Wednesday, February 20, 2008

Psychology in Chess

The Psychology of Chess

Napoleon Hill, well-known author of various personal achievement books like "
Think and Grow Rich!", expounds on some very clear psychological ideas that can be related to chess training in meaningful ways. This article attempts to make some useful correlations between personal achievement and the progression one makes in chess training and performance.

Definiteness of Purpose
Definiteness of Purpose is the starting point of all achievement. A lack of definiteness of purpose is the stumbling block for about 98% of all people who do not achieve their goals for the simple reason that the never clearly define their goals and start towards them.
What does that mean in the context of chess performance and chess training? Performance in modern chess is depicted in the useful ELO rating scale as somewhat a rough indicator. It is, if you will, the 'money' of chess. If, for instance, you are determined, motivated, and obsessed with reaching a rating of 2000 but are currently sitting at 1600, you have given yourself a definiteness of purpose. you have defined your goal - USCF 2000 rating. Keep your eye on the prize!

At this point, assuming you are a 1600 player, we will want to write down a six-step method of achieving your goal of a rating of 2000:

First - Fix in your mind the exact Rating you wish to achieve. Be definite. "I want to be over 1700." is not definite. " I will be rated 2000." is definite.

Second - Determine exactly what it is you intend to give in return for that goal. "I will train 2 hours a day to achieve my goal."

Third - Determine a definite date by which you intend to achieve this goal. "I will achieve a rating of 2000 by End of Year, 2009."

Fourth - Create a definite plan for carrying out your goal, and begin at once, ready or not. Put your plan into action. "I will do chess-related studies for 2 hours a day to include tactical exercises and endgames. I will play every day and review my losses to address the deficiencies in my play. I will play in at least one rated standard time control event per month."

Fifth - Write out a clear and concise statement of the rating you wish to achieve, name the time limit for it's acquisition, state what you intend to give in return, and describe clearly the plan through which you intend to gain that rating.

Sixth - Read your written statement aloud, twice daily, once just before retiring at night and once after arising in the morning. As you read, see and feel and believe yourself already in possession of that rating! This is important as you are giving yourself reinforcement and impressing your brain with the idea, which will lead to autosuggestion.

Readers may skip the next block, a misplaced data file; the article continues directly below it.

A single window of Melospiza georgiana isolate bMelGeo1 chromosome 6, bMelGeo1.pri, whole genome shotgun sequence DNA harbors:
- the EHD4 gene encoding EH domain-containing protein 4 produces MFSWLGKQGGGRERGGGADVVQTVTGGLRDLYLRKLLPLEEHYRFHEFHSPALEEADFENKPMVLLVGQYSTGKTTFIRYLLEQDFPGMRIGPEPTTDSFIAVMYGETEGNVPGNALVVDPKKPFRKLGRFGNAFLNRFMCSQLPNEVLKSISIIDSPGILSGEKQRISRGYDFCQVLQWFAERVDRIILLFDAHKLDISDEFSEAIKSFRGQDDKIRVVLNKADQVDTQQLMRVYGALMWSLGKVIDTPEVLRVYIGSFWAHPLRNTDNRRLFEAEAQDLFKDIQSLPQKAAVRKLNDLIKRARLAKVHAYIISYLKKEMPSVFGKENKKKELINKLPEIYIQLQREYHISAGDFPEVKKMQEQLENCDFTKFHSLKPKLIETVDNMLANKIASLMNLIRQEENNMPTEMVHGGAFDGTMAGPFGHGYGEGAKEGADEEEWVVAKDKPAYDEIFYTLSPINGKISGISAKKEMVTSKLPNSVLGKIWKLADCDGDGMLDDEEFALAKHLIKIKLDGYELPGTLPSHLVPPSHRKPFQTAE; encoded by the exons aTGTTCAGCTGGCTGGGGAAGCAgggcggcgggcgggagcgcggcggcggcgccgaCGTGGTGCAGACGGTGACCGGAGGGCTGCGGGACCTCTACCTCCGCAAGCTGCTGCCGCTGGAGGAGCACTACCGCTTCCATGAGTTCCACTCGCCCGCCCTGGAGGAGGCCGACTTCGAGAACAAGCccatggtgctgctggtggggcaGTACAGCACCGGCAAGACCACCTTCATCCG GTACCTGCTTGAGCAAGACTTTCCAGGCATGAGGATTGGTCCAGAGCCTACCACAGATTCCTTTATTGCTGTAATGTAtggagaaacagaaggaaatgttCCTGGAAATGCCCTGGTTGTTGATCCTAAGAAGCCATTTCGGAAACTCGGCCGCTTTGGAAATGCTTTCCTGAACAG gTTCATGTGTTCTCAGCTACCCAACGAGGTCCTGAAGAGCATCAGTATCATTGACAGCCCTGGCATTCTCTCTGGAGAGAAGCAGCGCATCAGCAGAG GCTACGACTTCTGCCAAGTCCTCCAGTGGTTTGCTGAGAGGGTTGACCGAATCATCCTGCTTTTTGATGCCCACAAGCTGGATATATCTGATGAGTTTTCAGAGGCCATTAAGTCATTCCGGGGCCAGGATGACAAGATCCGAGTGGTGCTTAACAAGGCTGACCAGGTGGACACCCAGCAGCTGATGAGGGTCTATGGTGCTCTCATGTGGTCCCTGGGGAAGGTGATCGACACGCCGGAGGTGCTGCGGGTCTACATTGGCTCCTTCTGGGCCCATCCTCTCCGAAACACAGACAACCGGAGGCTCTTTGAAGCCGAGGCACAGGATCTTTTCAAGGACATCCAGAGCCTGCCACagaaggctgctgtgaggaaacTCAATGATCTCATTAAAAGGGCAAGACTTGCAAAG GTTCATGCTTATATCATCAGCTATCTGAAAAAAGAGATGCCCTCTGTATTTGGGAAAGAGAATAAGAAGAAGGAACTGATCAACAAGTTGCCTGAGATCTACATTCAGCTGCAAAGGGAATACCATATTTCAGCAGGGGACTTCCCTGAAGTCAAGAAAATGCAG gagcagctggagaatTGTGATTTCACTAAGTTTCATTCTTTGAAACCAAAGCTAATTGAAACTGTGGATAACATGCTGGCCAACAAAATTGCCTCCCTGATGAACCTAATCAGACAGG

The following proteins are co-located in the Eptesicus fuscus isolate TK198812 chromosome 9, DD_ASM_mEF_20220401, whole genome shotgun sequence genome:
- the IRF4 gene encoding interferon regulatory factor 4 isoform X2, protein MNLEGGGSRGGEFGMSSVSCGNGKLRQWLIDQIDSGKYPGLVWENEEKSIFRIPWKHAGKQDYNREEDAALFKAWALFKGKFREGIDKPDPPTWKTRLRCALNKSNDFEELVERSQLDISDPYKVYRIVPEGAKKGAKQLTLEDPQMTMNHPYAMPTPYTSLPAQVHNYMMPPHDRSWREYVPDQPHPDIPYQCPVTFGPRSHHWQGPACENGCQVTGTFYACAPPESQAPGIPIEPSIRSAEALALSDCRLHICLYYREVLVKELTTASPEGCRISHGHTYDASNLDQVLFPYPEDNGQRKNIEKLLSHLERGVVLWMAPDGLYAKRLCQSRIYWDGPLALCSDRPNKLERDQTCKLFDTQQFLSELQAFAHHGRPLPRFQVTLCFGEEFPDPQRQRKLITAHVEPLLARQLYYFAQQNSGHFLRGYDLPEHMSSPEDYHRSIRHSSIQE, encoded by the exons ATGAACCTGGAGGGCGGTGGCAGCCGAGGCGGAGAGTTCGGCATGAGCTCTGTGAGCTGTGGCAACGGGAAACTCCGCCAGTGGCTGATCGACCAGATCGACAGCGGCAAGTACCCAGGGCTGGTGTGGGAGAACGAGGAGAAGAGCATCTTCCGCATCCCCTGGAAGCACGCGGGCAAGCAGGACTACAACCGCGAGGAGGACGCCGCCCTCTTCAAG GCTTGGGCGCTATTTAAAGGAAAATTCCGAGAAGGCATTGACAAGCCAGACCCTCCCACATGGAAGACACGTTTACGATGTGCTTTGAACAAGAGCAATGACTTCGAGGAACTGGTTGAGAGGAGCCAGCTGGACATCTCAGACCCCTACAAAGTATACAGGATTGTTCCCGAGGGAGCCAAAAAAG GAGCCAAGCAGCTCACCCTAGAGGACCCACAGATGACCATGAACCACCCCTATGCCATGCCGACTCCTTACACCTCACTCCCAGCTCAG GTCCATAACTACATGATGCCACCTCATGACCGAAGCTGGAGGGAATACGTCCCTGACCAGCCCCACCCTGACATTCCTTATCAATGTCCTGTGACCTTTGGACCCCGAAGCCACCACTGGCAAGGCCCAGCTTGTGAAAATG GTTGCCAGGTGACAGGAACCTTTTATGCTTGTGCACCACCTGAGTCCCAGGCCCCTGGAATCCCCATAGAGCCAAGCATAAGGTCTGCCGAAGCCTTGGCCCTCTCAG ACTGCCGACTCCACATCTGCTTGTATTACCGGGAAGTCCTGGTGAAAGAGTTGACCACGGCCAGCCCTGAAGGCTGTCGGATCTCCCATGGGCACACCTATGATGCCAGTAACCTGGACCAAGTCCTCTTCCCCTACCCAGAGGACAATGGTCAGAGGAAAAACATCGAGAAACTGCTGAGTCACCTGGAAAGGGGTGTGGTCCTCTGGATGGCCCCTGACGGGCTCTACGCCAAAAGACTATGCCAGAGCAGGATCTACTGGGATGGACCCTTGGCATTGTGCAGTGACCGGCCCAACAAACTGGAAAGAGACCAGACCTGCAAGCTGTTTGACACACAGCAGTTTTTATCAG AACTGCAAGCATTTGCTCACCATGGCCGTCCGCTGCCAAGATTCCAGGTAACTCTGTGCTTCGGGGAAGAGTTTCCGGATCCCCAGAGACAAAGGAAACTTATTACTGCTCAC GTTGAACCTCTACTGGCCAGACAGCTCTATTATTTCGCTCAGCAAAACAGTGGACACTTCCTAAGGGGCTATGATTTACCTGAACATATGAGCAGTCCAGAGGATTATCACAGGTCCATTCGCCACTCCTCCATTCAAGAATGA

With regards to training, a definiteness of purpose may be to perform concentrated studies each day for 2 hours (or, for that matter, any timeframe so long as you stick to it). Our useful GCTS (Generic Chess Training Schedule) paradigm, used in conjunction with a strong psychological approach outlined above, will lead you to improved play and the achievment of milestones and long-term goals such as rating increases and a better understanding of chess.

Here is an example of an action plan statement (section Five) for a 1600 rated player with a goal set at 2000 within 2 years. I have placed the step number to indicate which part of the action plan this portion refers to:

[1-the goal]: "I will be rated 2000."
[2-what you'll give]: "I will train 2 hours a day to achieve my goal."
[3-the date]: "I will achieve a rating of 2000 by End of Year, 2009."
[4-The plan]: "I will do chess-related studies for 2 hours a day to include tactical exercises and endgames. I will play every day and review my losses to address the deficiencies in my opening, middlegame, tactical and endgame play. I will play in at least one (or more) rated standard time control events per month (online or OTB)."

Now it would pay to do a detailed look at what it is you are stating here. You are essentially saying that in about 23 months from today, February 2008, ending in December 2009, that your goal is to increase your rating by 400 points. This might seem insurmountable to some, but let's break it down into smaller pieces, called milestones or short-term goals.


Would it make it more reasonable to say that you could bring your current rating of 1600 up to, say, 1618, by the end of February? And by the end of March 2008 to 1635? Those monthly milestones seem very reachable to you now, don't they? Having some experience in this method, I'd say that if you stuck to your plan for 1 month you'd see a dramatic improvement in your tactical abilities, resulting in improved play, and hence, an increase in rating. As you progress and improve, your confidence will build, and your ability to have faith and believe in your plan will take shape.
It's important to have a clear, concise vision of what you are trying to achieve as well as the steps you have to walk to achieve your goals.


No mountain climber ever got to the top of Everest sipping coffee with a sherpa at base camp just thinking about it.

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